Tea, anyone?

Jan 9, 2012

Long before playing a role in sparking the American Revolution, tea drove history, something largely unknown to me when i took a proper afternoon tea in Boston, with a man affectionately known as “the Nose." Giles Hilton is famous for his ability to sniff out the finest tea leaves from around the world. He’s Teamaster at Whittard of Chelsea, tea merchants in England since 1886. Giles gave me the chance to steep in his knowledge of just what it takes to make the perfect cup of tea.

Giles Hilton on UK Food TV

 

 

Republicans...in tights!

Jan 9, 2012
Photo of Ari Garnick by Darren Garnick

As filmmaker and freelance journalist Darren Garnick discovered, his son's simple question may have revealed a side of the GOP hopefuls we wouldn't otherwise have seen.

Watch what happens when Ari asked Mitt Romney, Jon Huntsman, Rick Santorum, Newt Gingrich, and Herman Cain whose tights they'd most like to wear...and why. Darren and Ari join us to talk about what it means when candidate invokes Superman or Spiderman, or, in the case of Ron Paul, when he can't seem to pick a hero at all.

 

Is Retail Politics Dead?

Jan 6, 2012
Photo by Lawria via Flickr

It’s game on in the Granite State. Every four years, the TV trucks pull in, guys in suits and sunglasses show up in your local breakfast joint, and the opinions of New Hampshire citizens are momentarily considered to be of national importance. It’s the first in the nation primary time!

The Value of New Hampshire

Jan 6, 2012
Photo by JCB Walksh via Flickr

We've heard several takes on the downward slide of retail politicking in New Hampshire…now, to other trending topics in the 2012 campaign…joining us with his take on New Hampshire's role in the political process is Bill Curry. He’s a long-time political analyst and NPR commentator who was a close advisor to Bill Clinton during his presidency .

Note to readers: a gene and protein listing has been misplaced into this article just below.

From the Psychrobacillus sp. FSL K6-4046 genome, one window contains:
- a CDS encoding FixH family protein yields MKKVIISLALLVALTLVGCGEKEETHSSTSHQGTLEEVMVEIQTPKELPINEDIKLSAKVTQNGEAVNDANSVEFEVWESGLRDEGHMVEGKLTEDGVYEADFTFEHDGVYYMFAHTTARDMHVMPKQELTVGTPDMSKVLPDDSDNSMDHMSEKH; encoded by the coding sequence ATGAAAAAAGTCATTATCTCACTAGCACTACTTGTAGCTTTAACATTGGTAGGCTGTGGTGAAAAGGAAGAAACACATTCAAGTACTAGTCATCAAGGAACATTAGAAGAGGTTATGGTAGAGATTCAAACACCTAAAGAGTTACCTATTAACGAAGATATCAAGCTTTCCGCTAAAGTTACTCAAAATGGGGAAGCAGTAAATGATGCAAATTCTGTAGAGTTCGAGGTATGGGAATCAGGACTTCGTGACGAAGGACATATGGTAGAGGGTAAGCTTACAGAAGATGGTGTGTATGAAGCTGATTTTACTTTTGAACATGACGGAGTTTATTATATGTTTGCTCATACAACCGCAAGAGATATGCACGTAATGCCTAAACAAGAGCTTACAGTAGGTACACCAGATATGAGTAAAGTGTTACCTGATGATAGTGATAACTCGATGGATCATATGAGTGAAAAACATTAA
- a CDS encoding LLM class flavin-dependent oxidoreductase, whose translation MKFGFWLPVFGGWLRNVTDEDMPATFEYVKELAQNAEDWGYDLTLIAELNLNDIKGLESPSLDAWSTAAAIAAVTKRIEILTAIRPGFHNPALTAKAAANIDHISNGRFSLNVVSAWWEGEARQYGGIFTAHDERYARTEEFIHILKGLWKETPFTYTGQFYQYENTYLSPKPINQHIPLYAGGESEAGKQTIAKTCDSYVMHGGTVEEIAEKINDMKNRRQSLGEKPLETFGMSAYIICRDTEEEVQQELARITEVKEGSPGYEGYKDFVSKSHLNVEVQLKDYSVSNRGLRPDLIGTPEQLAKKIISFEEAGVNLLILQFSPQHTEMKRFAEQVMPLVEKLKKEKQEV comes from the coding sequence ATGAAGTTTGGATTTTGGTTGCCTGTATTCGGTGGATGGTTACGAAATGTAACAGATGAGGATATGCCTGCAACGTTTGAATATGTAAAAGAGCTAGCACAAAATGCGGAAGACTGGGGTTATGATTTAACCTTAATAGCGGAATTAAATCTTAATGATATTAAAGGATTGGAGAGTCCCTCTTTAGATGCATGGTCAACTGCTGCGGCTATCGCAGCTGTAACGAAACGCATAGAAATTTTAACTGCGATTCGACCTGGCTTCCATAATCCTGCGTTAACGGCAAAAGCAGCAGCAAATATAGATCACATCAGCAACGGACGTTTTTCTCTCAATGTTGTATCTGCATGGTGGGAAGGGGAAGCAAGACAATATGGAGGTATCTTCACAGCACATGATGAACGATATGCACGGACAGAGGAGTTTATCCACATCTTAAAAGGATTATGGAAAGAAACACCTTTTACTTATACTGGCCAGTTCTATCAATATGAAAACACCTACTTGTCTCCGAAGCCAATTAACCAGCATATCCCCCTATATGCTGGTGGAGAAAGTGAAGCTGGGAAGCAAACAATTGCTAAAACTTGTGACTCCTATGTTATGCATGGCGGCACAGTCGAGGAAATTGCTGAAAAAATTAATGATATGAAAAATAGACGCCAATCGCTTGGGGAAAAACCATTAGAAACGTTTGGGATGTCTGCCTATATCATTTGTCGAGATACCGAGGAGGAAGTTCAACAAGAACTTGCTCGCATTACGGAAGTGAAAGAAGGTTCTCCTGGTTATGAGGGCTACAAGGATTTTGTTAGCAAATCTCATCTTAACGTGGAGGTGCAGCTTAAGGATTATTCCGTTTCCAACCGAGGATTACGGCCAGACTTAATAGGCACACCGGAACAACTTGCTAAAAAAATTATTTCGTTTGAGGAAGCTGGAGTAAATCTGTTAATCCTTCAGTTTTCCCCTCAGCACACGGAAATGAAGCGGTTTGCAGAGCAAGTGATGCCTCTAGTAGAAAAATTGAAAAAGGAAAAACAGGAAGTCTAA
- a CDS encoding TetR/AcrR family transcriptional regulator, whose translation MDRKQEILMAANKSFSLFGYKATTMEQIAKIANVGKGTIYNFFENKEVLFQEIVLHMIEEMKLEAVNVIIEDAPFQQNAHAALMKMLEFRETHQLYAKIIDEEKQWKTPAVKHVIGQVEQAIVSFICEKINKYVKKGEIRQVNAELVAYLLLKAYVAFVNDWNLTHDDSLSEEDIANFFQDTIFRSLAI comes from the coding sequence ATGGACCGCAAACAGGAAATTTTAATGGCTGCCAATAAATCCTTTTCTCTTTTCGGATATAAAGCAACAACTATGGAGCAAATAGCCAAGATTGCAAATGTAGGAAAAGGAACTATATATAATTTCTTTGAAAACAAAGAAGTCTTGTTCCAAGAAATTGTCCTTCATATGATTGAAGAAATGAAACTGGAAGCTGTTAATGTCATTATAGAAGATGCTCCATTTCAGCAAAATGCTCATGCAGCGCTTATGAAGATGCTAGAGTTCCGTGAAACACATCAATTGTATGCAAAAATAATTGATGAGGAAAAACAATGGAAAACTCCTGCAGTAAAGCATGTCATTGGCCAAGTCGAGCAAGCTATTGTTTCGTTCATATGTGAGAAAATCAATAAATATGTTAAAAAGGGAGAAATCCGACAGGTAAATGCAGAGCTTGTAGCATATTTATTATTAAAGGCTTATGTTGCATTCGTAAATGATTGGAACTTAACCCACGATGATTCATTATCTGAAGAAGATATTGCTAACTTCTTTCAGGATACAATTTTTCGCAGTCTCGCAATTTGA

For those who revel in political swag and campaign catering, the New Hampshire primary is a perfect opportunity to socialize with like-minded supporters and bathe in the glow of national media.  But for many others, politics are a private affair – that is until you receive a pre-recorded via the home phone - usually, right around dinner time.

A Celestial Victor?

Jan 6, 2012
Photo by FlickrDelusions via Flickr

Bookies take bets on winners and losers. Political junkies follow the news, budgets and campaign strategies to determine the odds. Astrologers follow the candidates destinies as mapped out in the heavens. The Nashua Patch asked astrologer Dorothy Morgan to consult the stars  for clues to the outcome of the New Hamsphire primary.

Snap Snap…Not a Celeb?

Jan 5, 2012
Photo by, ILoveDoodle, courtesy of Flickr creative commons

While celebrity might be an aspiration to some, actual stars complain about the adoring hordes fawning over their every move and the aggressive paparazzi capturing sloppy visits to the coffee shop and gym. For those envious of Kardashian-style celebrity, there is one man to call.

The Civil War Era's Kardashian

Jan 5, 2012

News of the spectacular break-up between actress Adah Issacs Menken and bareknuckle boxing champ John Heenan splashed across the papers that year. Heenan accused his wife of bigamy. That was just one charge against the woman who was best known for bounding across the stage strapped to a horse in a skin-tight flesh colored costume.